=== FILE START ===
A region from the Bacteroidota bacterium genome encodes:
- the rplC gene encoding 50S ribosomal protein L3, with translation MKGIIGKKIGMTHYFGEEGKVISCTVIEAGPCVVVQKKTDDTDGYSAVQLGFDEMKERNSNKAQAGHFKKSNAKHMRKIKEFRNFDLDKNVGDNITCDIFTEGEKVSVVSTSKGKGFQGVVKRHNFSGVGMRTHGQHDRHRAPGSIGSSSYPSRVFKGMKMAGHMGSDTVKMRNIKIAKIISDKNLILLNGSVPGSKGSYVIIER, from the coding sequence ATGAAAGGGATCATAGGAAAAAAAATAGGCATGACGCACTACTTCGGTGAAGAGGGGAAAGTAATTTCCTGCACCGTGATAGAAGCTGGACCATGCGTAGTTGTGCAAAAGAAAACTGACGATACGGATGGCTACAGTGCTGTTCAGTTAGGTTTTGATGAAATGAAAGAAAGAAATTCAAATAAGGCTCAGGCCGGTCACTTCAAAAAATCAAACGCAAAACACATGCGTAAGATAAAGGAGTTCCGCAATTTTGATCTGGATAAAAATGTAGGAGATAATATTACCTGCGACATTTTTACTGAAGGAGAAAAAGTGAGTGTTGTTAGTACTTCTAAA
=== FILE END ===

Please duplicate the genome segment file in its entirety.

A region from the Bacteroidota bacterium genome encodes:
- the rplC gene encoding 50S ribosomal protein L3, with translation MKGIIGKKIGMTHYFGEEGKVISCTVIEAGPCVVVQKKTDDTDGYSAVQLGFDEMKERNSNKAQAGHFKKSNAKHMRKIKEFRNFDLDKNVGDNITCDIFTEGEKVSVVSTSKGKGFQGVVKRHNFSGVGMRTHGQHDRHRAPGSIGSSSYPSRVFKGMKMAGHMGSDTVKMRNIKIAKIISDKNLILLNGSVPGSKGSYVIIER, from the coding sequence ATGAAAGGGATCATAGGAAAAAAAATAGGCATGACGCACTACTTCGGTGAAGAGGGGAAAGTAATTTCCTGCACCGTGATAGAAGCTGGACCATGCGTAGTTGTGCAAAAGAAAACTGACGATACGGATGGCTACAGTGCTGTTCAGTTAGGTTTTGATGAAATGAAAGAAAGAAATTCAAATAAGGCTCAGGCCGGTCACTTCAAAAAATCAAACGCAAAACACATGCGTAAGATAAAGGAGTTCCGCAATTTTGATCTGGATAAAAATGTAGGAGATAATATTACCTGCGACATTTTTACTGAAGGAGAAAAAGTGAGTGTTGTTAGTACTTCTAAA